Seun Taiwo
By Seun Taiwo

Selecting Elements From The DOM

Selecting Elements From The DOM

What is the DOM?

Simply put, the DOM (Document Object Model) is the tree in the browser that keeps track of all elements (nodes) on the page as well as their attributes and properties.

At some point, you’d need to select an element from the DOM for various reasons. You might want to add an event listener, or change a style,etc. There are four main methods that can help us achieve this:

  1. document.getElementById - Takes an Id and gets the first element with that Id.

  2. document.getElementsByClassName - Takes a class name and gets all elements with that class name.

  3. document.querySelector - Takes a query and gets the first element matching that query.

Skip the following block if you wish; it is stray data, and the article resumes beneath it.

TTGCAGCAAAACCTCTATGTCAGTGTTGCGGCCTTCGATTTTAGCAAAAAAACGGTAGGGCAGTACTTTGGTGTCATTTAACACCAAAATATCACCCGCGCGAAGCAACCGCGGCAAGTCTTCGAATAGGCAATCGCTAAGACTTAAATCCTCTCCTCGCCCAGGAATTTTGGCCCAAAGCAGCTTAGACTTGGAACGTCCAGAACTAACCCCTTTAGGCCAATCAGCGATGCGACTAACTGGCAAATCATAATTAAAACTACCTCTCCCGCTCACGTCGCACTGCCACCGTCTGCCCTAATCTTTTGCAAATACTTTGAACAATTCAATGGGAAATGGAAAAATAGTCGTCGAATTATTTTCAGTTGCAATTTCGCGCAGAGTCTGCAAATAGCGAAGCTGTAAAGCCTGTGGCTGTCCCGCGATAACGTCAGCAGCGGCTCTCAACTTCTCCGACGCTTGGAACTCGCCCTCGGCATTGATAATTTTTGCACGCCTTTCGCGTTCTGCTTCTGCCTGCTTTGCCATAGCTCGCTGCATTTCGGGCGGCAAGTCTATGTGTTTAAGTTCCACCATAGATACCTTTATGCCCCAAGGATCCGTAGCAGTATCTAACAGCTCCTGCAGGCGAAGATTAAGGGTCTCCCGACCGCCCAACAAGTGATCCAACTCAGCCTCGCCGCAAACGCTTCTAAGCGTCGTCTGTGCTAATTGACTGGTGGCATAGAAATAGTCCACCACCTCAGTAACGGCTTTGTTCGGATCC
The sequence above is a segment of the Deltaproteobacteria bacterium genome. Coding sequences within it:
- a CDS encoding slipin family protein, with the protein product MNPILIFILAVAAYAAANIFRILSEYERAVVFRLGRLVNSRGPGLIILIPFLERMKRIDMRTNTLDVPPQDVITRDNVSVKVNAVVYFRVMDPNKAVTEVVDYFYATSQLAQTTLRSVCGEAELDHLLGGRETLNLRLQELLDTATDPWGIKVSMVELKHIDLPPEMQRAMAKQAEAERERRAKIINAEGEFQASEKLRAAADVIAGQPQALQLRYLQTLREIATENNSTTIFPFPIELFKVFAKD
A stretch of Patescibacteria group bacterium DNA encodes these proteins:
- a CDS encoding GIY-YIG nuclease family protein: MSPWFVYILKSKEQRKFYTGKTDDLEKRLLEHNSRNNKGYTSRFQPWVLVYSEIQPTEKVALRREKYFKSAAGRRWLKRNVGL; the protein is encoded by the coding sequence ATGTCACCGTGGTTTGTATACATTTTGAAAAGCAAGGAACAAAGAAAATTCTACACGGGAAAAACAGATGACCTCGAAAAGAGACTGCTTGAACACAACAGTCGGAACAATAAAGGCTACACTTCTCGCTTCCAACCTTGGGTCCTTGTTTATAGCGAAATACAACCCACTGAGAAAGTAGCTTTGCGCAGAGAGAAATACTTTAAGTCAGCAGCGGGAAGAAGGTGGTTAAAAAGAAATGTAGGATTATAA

4. document.querySelectorAll - Takes a query and returns all elements matching that query.

Of the four methods above, the first two are the older and have been used for a very long time, hence, a lot of people know it and often teach it to others. I beg to differ though as my experience with 3 and 4 have been spectacular. They both take CSS-like queries as their input and working with them has greatly improved my speed. You can use them like so

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document.querySelector("div.box > p"); //Returns the p tag that is in a div with a class of box

document.querySelectorAll("section.card h2"); //Returns all the h2 tags that are children ( or grandchildren ) of

//  the section element with a class of tag

To get the elements we got in the code snippet above, we’d have to add new Ids or classes to our elements which I feel is unnecessary. If you aren’t already using methods 3 and 4, I really do hope you switch. Thanks.